5. Apparatus for detecting the presence of radioactive material on the surface of tubing as the tubing is withdrawn through the wellhead from a well borehole, comprising:
a gamma ray detector shaped to be located on the wellhead and in close proximity to the tubing as it is removed from the well borehole, said detector generating output signals indicative of the intensity level and energy of gamma rays detected;
means responsive to said output signals and wherein said output signal levels are correlated to an exposure rate for detecting radiation exposure levels exceeding a predetermined safety limit; and
alarm means for generating an alarm signal and for identifying said tubing causing said output signal levels exceeding a predetermined exposure safety limit, said alarm means being controlled by said means responsive to said output signals.
6. The apparatus of claim 5 wherein said gamma ray detector has a generally toroidal shape.
7. The apparatus of claim 6 wherein said detector is positioned so that the tubing passes axially through said generally toroidally shaped gamma ray detector as it is removed from the well borehole.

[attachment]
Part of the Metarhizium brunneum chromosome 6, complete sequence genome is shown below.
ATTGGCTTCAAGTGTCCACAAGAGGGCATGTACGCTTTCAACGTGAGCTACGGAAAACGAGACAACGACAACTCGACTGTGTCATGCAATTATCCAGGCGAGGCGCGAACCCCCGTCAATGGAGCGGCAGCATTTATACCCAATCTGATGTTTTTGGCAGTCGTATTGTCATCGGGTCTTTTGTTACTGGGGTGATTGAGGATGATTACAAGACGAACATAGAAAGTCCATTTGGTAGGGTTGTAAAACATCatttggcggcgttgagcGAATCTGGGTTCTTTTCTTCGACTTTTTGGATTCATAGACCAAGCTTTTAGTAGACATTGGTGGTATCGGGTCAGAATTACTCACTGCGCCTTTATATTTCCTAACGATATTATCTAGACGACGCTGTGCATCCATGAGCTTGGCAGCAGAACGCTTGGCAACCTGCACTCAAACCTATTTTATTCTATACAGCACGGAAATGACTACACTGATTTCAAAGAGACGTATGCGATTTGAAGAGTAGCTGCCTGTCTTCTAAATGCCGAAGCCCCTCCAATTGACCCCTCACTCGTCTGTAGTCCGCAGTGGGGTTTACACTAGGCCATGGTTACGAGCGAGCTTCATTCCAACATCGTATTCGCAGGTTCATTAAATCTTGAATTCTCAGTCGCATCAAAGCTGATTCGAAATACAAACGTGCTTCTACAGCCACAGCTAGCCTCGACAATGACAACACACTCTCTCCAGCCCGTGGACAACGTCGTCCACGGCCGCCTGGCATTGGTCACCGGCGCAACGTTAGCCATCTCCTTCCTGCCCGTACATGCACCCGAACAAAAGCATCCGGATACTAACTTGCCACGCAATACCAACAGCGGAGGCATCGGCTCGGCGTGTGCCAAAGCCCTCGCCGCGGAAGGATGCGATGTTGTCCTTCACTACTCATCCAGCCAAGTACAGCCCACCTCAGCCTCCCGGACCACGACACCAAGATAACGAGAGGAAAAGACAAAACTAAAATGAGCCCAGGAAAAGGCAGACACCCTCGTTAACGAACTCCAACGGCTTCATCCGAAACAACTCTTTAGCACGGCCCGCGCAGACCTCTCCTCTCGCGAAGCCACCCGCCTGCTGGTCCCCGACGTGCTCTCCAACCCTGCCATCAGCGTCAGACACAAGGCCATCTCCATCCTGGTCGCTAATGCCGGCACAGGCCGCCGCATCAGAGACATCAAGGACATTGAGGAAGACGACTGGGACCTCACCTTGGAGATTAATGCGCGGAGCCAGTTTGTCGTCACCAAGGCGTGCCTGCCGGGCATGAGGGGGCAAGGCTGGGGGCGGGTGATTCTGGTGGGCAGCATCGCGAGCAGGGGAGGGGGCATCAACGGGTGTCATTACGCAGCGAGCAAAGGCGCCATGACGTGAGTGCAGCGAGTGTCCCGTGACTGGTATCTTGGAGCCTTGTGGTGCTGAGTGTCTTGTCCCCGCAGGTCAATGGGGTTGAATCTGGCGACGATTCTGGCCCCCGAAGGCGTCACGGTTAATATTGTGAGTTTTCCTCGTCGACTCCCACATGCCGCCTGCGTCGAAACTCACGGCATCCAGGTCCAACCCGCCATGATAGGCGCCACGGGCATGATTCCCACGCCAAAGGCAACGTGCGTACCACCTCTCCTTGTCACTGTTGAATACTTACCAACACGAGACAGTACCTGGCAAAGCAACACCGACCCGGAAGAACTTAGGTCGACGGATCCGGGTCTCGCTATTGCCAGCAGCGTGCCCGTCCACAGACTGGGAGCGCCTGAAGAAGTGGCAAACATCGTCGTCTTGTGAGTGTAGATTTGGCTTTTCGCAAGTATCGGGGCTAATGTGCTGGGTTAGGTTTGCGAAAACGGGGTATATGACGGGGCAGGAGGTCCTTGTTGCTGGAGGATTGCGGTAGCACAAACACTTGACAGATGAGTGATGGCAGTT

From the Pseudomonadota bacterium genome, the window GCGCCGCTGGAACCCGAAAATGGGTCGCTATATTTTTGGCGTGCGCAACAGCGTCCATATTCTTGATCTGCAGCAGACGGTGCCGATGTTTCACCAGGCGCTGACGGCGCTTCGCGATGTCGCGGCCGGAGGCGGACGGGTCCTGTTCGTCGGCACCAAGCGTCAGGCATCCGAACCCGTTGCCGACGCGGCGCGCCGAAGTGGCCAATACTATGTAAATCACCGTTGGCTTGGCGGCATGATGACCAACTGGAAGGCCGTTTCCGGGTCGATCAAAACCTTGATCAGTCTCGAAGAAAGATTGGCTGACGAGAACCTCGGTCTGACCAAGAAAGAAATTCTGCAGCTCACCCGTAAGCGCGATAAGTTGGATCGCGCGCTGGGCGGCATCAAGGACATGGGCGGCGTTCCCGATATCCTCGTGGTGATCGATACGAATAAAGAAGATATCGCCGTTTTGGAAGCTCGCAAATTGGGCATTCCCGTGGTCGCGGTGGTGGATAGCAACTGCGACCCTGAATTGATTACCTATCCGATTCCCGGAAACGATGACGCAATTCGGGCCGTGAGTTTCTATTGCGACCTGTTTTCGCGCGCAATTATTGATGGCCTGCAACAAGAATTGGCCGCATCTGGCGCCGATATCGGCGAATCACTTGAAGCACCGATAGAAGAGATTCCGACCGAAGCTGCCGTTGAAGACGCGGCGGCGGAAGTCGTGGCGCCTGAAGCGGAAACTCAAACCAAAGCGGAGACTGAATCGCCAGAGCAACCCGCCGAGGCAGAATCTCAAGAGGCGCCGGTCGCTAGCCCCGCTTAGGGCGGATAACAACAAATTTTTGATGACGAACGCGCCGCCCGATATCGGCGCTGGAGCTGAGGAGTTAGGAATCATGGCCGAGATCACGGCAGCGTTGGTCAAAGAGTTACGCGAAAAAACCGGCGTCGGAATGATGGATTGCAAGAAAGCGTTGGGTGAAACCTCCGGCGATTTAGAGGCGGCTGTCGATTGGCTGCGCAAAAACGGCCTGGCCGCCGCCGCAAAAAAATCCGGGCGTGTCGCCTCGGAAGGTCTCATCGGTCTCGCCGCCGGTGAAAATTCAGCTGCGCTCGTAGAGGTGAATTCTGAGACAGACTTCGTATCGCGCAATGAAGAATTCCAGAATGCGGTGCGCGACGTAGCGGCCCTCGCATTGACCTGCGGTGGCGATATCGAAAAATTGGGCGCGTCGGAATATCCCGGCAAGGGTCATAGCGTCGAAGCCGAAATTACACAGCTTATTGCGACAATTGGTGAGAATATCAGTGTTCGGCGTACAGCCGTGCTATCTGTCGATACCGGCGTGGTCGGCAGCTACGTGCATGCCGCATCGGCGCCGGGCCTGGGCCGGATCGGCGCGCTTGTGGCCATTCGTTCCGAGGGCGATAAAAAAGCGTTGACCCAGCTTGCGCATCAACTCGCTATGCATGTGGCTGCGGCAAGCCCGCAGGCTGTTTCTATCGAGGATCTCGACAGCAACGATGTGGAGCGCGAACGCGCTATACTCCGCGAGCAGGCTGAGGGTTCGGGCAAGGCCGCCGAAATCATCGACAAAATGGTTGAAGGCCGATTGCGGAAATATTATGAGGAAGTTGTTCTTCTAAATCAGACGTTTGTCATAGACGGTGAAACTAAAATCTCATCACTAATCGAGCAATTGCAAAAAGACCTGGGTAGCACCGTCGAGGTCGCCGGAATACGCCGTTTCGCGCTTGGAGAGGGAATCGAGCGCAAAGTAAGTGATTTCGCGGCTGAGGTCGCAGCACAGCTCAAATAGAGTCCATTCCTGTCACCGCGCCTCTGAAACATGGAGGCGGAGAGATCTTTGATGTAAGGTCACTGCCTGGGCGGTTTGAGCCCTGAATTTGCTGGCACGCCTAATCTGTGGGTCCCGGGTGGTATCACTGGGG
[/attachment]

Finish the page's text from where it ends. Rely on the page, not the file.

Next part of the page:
8. The apparatus of claim 6 wherein said detector comprises a thallium activated sodium iodide crystal.
9. The apparatus of claim 8 wherein said alarm means provides a visual alarm.
10. The apparatus of claim 9 wherein said alarm means includes means for spraying a jet spray aimed to mark the tubing with indicia indicating the presence of radioactive contamination on said tubing.
Description

This is a continuation of application Ser. No. 07/950,880, filed Sep. 25, 1992, now abandoned.

BACKGROUND OF THE INVENTION

1. The Field of the Invention

The present invention relates to a method and apparatus for use in alerting operators of a drilling rig or a workover rig to the presence of radioactivity on the tubing which is being pulled from or placed into a well.

2. Description the Related Art